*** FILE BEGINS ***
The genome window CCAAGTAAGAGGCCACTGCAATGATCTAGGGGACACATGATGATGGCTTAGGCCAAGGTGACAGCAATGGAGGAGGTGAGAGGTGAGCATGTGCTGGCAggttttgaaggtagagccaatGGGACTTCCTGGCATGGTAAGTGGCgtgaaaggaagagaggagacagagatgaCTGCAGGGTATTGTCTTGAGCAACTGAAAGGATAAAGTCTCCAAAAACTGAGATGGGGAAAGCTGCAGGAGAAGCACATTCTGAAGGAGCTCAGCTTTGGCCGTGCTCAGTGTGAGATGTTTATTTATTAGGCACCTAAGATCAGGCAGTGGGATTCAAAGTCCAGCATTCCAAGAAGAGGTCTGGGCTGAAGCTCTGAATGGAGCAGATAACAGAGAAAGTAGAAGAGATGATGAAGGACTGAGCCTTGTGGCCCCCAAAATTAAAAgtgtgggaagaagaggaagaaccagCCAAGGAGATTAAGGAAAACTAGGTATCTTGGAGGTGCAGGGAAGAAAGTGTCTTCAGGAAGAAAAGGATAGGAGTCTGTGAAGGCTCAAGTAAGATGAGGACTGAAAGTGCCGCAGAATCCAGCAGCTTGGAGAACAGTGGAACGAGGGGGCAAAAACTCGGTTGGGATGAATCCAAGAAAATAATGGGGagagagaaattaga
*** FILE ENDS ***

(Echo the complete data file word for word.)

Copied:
The genome window CCAAGTAAGAGGCCACTGCAATGATCTAGGGGACACATGATGATGGCTTAGGCCAAGGTGACAGCAATGGAGGAGGTGAGAGGTGAGCATGTGCTGGCAggttttgaaggtagagccaatGGGACTTCCTGGCATGGTAAGTGGCgtgaaaggaagagaggagacagagatgaCTGCAGGGTATTGTCTTGAGCAACTGAAAGGATAAAGTCTCCAAAAACTGAGATGGGGAAAGCTGCAGGAGAAGCACATTCTGAAGGAGCTCAGCTTTGGCCGTGCTCAGTGTGAGATGTTTATTTATTAGGCACCTAAGATCAGGCAGTGGGATTCAAAGTCCAGCATTCCAAGAAGAGGTCTGGGCTGAAGCTCTGAATGGAGCAGATAACAGAGAAAGTAGAAGAGATGATGAAGGACTGAGCCTTGTGGCCCCCAAAATTAAAAgtgtgggaagaagaggaagaaccagCCAAGGAGATTAAGGAAAACTAGGTATCTTGGAGGTGCAGGGAAGAAAGTGTCTTCAGGAAGAAAAGGATAGGAGTCTGTGAAGGCTCAAGTAAGATGAGGACTGAAAGTGCCGCAGAATCCAGCAGCTTGGAGAACAGTGGAACGAGGGGGCAAAAACTCGGTTGGGATGAATCCAAGAAAATAATGGGGagagagaaattaga